Electrical conductor wires 19 covered by insulation 21, outside shell 10, extending longitudinally, and spaced apart into shell 10 and through dielectric plug 13 and ignition plug 14 terminating in shell 10 intermediate ignition plug 14 land closed end 12. Conductors 19 exten-ding through dielectric plug 13 can be covered by insulation 21 when desired, except for a short section of length adjacent plug 14 which is ba-re to afford a water-tight seal between wires 19 and dielectric plug 13. In all events, those lengths of conductor wires 19 extending through ignition plug 14 are bare, i.e., uninsulated. Resistance, or bridge, wire 22 in shell 10 connects 4the terminal ends of conductors 19.

Ignition composition 23 is a loose ignition powder :such as lead-selenium and is disposed intermediate ignition plug 14 and closed shell end 12 in direct Contact with bridge wire 22, and is ignitable in Iresponse .to heat developed by passage 'of electric current through 'bridge wire 22 via conductors 19. Detonatable charge 24, intermediate closed end 12 and ignition composition 23, such as diazodinitrophenol, is a .suitable primer in direct contact with ignition composition 23 and detonatable in response to heat developed by ignition of composition 23. VBase charge 26 is any suitable high explosive such as pentaerythritol tetranitrate (PETN) detonatable in response to detonation of primer charge 24.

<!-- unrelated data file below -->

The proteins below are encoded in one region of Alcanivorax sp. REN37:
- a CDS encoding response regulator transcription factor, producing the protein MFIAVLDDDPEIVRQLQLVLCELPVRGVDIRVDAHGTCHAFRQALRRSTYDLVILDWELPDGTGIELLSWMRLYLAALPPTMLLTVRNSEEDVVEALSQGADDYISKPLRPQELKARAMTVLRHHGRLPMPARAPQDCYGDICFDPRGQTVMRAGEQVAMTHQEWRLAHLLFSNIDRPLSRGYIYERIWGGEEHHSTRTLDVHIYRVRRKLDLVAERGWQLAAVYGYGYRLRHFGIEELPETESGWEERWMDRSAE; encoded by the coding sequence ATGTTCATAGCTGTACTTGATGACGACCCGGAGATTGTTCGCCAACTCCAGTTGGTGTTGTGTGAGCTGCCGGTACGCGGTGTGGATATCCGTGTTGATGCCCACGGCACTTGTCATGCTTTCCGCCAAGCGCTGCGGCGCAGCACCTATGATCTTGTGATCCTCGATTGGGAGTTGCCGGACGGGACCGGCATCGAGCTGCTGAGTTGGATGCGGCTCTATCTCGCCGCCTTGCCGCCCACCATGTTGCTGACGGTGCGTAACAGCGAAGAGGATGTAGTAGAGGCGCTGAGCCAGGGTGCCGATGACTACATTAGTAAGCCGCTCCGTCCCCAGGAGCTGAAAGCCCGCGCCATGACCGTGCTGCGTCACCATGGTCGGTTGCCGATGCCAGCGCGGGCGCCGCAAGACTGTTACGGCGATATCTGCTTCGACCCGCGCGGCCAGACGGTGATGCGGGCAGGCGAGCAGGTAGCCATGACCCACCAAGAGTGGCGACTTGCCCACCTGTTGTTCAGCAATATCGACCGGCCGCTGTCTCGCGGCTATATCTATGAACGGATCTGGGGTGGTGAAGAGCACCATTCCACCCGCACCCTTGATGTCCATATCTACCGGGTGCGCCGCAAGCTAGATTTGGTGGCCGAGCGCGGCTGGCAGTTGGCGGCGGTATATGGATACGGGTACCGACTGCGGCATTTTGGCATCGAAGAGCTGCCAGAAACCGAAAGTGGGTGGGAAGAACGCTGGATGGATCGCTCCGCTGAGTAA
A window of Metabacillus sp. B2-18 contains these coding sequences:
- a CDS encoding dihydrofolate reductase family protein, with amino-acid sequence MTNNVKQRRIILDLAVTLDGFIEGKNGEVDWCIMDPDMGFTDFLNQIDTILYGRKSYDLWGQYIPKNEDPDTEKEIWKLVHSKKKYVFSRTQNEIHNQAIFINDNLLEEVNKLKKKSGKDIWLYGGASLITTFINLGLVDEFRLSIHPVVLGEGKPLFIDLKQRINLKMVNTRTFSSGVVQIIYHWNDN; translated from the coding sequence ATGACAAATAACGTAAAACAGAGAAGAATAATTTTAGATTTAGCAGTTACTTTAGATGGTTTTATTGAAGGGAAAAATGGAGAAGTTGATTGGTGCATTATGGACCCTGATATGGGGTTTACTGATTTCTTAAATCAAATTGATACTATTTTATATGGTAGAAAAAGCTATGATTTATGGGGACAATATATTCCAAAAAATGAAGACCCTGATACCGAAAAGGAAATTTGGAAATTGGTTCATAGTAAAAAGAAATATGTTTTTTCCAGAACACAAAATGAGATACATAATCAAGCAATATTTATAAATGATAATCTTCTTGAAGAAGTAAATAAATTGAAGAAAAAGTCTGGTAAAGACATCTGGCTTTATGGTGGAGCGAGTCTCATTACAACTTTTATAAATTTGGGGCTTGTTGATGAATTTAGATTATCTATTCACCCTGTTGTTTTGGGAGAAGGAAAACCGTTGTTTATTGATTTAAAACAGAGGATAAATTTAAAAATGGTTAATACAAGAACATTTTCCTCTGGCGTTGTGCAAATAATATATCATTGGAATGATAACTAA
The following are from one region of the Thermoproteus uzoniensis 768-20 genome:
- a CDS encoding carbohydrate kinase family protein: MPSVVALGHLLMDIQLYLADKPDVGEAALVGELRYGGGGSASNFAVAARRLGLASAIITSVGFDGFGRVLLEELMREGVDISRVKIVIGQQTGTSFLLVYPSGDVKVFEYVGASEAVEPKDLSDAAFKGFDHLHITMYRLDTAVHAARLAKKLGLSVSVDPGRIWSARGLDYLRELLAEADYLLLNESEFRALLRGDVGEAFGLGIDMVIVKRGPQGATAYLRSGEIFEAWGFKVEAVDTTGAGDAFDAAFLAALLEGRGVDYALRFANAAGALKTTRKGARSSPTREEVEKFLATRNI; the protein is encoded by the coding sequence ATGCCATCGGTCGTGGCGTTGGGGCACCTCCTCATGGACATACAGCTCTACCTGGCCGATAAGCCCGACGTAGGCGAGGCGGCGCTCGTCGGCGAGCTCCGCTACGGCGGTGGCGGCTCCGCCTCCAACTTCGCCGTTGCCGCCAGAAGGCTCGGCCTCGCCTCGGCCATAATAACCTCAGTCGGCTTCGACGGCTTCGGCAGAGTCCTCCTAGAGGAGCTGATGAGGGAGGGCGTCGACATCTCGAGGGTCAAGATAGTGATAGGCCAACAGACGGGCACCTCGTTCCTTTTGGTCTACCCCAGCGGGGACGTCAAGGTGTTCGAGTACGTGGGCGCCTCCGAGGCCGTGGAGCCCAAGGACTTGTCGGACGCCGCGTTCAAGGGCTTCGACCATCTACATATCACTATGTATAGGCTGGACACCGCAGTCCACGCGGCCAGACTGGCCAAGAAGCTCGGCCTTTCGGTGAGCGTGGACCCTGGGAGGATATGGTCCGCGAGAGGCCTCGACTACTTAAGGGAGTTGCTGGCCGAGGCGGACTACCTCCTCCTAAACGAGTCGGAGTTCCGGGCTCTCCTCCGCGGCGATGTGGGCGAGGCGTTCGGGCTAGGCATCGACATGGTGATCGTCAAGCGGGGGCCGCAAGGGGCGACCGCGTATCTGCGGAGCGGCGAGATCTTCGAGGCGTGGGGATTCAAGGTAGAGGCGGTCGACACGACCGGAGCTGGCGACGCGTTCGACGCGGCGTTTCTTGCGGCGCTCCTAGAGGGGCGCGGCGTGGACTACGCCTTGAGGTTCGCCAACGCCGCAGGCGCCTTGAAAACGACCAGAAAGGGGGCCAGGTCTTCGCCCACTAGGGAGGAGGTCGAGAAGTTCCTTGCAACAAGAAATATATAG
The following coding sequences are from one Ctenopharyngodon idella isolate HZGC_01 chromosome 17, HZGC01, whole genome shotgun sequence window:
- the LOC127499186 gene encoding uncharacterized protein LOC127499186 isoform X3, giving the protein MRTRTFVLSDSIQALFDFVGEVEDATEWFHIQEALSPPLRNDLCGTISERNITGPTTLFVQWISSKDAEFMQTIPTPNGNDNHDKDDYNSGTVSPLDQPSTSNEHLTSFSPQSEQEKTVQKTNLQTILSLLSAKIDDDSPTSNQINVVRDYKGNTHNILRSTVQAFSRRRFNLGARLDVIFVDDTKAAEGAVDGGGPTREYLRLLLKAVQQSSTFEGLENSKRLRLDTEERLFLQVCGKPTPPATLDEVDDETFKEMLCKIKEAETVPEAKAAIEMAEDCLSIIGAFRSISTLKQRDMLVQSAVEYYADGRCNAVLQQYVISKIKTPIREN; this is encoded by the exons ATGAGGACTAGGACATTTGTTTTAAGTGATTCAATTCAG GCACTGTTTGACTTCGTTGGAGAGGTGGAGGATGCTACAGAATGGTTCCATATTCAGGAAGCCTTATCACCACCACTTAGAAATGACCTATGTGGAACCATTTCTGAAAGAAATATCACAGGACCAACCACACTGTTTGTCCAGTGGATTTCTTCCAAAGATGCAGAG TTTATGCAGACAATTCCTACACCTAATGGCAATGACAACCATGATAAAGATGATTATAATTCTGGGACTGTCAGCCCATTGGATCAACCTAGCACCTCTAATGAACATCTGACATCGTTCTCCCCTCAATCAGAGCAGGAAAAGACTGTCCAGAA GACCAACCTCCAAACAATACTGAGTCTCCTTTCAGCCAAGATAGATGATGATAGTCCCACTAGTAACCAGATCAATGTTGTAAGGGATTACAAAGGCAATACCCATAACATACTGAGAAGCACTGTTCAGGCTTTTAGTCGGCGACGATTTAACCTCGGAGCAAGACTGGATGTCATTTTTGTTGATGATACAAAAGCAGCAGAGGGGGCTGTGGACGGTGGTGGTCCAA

Although a single dielectric plug 13 can serve as a suitable waterproofing and sealing plug to close shell 10, it is generally supplemented in that regard by an additional dielectric material, e.g., sealing and waterproofing plug closure 27, in which event, plug 13 is disposed intermediate ignition plug 14 and the .said plug 27. Plug 13 in conjunction with plug 27 is generally an asphaltic material with plug 27 being advantageously a seal of sulfur or plastic such as ethyl cellulose.

With reference to FIG, 2, blasting cap assembly 9 is the same as assembly 11 of FIG. 1 except for the presence of .a delay fuse element intermediate, and in direct contact with, each of ignition composition 23 and primer 24', the delay element consisting of a longitudinally perforated metal carrier 20, e.g., lead, -containing a suitable fuse composition 25 in the perforation, e.g., barium peroxidetellurium, which is ignitable in response to heat developed by burning of composition 23. Primer 24' is detonatable in response to heat developed upon completion of burning of the fuse composition 25. The selecti-on of the length and lthe composition of the delay fuse 25 determines the time, or delay, intermediate the burning of the ignition composition and detonation of the primer 24', thus adapting the assembly 9 4to delay firing, which is, of course, well k-own in `the art.